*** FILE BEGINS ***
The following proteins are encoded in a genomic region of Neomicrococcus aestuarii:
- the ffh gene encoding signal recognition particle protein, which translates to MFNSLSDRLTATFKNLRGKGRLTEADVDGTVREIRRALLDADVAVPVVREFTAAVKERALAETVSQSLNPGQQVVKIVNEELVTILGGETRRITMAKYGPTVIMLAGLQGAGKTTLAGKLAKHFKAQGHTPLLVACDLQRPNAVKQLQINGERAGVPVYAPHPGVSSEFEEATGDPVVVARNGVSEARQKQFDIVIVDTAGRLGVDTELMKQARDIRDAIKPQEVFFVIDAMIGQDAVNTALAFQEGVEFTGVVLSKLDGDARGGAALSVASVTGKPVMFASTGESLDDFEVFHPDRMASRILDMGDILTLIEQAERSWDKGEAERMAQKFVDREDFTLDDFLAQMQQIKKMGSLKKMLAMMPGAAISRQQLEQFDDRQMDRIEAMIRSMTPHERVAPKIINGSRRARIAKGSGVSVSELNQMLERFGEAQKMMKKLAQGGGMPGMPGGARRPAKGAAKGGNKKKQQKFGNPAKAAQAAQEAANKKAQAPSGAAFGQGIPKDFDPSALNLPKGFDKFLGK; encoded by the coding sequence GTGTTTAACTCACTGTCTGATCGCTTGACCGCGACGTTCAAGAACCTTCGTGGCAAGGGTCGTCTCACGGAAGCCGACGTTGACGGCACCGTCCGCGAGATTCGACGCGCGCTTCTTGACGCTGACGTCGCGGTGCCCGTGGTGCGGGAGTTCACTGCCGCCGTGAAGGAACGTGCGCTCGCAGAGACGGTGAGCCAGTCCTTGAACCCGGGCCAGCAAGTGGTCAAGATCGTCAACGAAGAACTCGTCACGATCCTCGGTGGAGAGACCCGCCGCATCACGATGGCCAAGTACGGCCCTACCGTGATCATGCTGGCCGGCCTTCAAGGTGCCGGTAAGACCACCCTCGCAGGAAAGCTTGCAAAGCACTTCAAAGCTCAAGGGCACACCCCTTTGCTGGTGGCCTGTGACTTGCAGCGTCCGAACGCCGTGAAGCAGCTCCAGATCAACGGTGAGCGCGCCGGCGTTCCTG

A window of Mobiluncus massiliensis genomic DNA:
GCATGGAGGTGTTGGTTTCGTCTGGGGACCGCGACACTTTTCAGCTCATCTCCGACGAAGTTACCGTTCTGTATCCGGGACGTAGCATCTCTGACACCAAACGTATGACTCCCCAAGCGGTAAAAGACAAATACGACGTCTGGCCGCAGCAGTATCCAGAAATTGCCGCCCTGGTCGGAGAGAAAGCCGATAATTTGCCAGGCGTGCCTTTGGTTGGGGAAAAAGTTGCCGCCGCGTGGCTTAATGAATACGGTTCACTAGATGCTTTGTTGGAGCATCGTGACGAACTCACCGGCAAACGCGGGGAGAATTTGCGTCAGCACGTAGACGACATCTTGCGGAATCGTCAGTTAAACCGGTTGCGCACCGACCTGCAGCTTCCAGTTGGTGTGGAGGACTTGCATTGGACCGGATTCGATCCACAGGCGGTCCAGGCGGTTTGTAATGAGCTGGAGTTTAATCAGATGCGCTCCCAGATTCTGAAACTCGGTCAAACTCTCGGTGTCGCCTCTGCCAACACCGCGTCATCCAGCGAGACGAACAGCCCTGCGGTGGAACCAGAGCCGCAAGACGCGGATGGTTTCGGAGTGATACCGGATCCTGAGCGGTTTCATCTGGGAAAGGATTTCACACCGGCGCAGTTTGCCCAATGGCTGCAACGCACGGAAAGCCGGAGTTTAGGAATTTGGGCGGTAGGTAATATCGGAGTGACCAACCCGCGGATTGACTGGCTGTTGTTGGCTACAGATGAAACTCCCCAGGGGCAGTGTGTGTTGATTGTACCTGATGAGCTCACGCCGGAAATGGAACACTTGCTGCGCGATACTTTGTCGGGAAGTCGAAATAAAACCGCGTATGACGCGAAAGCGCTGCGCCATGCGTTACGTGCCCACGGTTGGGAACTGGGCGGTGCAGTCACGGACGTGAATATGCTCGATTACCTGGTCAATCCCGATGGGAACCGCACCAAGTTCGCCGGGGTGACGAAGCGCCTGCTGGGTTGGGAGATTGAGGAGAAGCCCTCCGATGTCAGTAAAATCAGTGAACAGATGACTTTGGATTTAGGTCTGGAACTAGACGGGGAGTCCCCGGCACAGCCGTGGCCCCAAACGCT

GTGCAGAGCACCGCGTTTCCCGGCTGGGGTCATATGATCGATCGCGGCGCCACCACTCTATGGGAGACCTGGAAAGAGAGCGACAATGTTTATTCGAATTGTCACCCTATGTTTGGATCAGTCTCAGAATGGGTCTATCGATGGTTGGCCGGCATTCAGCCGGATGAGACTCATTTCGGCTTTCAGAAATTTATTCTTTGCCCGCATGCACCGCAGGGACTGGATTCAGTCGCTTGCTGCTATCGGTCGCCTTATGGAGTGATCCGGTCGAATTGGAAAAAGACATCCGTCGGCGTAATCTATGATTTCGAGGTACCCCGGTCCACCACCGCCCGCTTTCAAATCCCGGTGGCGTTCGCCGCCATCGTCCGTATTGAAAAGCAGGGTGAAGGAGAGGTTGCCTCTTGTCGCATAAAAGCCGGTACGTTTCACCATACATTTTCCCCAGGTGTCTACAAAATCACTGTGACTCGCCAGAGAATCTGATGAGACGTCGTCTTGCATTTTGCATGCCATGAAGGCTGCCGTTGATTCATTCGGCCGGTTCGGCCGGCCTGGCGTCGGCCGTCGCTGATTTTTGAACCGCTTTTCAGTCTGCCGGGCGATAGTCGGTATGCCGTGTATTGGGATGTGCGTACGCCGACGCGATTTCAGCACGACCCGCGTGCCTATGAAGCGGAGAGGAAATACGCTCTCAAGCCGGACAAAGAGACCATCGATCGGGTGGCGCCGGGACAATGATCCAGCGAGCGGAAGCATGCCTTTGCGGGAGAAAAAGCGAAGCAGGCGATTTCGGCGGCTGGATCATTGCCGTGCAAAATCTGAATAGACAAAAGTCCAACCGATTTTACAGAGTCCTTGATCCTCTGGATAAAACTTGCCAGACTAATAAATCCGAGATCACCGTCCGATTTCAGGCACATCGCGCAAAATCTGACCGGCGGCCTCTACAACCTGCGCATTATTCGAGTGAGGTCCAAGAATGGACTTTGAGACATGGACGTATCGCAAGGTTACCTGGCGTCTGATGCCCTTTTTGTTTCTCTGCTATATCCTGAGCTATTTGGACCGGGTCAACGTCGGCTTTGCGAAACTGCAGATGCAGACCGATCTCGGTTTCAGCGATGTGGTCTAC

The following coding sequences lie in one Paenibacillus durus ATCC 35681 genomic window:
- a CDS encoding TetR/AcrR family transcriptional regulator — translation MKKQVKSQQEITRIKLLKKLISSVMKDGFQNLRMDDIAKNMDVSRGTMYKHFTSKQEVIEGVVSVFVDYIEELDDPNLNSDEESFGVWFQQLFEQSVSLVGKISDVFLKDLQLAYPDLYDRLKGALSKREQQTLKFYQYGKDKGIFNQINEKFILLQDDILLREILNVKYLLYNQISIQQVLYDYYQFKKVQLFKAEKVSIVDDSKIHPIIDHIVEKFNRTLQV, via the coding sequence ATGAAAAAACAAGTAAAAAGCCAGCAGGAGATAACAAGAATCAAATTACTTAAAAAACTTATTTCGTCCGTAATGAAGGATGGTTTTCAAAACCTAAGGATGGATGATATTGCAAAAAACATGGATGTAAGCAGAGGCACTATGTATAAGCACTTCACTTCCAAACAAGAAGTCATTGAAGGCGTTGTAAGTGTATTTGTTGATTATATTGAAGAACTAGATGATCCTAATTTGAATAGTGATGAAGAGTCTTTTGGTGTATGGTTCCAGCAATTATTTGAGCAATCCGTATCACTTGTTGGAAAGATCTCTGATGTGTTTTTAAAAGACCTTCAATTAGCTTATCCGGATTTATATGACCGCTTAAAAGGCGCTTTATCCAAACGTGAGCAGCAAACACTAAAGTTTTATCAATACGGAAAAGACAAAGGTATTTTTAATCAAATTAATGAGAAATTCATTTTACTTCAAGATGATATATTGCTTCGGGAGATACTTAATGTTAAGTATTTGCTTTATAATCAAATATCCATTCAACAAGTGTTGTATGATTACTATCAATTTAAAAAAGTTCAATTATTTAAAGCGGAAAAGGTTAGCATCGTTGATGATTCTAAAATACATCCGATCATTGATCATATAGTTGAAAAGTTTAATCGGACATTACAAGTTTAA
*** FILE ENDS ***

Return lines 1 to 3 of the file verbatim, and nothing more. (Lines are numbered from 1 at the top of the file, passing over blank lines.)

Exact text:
The following proteins are encoded in a genomic region of Neomicrococcus aestuarii:
- the ffh gene encoding signal recognition particle protein, which translates to MFNSLSDRLTATFKNLRGKGRLTEADVDGTVREIRRALLDADVAVPVVREFTAAVKERALAETVSQSLNPGQQVVKIVNEELVTILGGETRRITMAKYGPTVIMLAGLQGAGKTTLAGKLAKHFKAQGHTPLLVACDLQRPNAVKQLQINGERAGVPVYAPHPGVSSEFEEATGDPVVVARNGVSEARQKQFDIVIVDTAGRLGVDTELMKQARDIRDAIKPQEVFFVIDAMIGQDAVNTALAFQEGVEFTGVVLSKLDGDARGGAALSVASVTGKPVMFASTGESLDDFEVFHPDRMASRILDMGDILTLIEQAERSWDKGEAERMAQKFVDREDFTLDDFLAQMQQIKKMGSLKKMLAMMPGAAISRQQLEQFDDRQMDRIEAMIRSMTPHERVAPKIINGSRRARIAKGSGVSVSELNQMLERFGEAQKMMKKLAQGGGMPGMPGGARRPAKGAAKGGNKKKQQKFGNPAKAAQAAQEAANKKAQAPSGAAFGQGIPKDFDPSALNLPKGFDKFLGK; encoded by the coding sequence GTGTTTAACTCACTGTCTGATCGCTTGACCGCGACGTTCAAGAACCTTCGTGGCAAGGGTCGTCTCACGGAAGCCGACGTTGACGGCACCGTCCGCGAGATTCGACGCGCGCTTCTTGACGCTGACGTCGCGGTGCCCGTGGTGCGGGAGTTCACTGCCGCCGTGAAGGAACGTGCGCTCGCAGAGACGGTGAGCCAGTCCTTGAACCCGGGCCAGCAAGTGGTCAAGATCGTCAACGAAGAACTCGTCACGATCCTCGGTGGAGAGACCCGCCGCATCACGATGGCCAAGTACGGCCCTACCGTGATCATGCTGGCCGGCCTTCAAGGTGCCGGTAAGACCACCCTCGCAGGAAAGCTTGCAAAGCACTTCAAAGCTCAAGGGCACACCCCTTTGCTGGTGGCCTGTGACTTGCAGCGTCCGAACGCCGTGAAGCAGCTCCAGATCAACGGTGAGCGCGCCGGCGTTCCTG

A window of Mobiluncus massiliensis genomic DNA: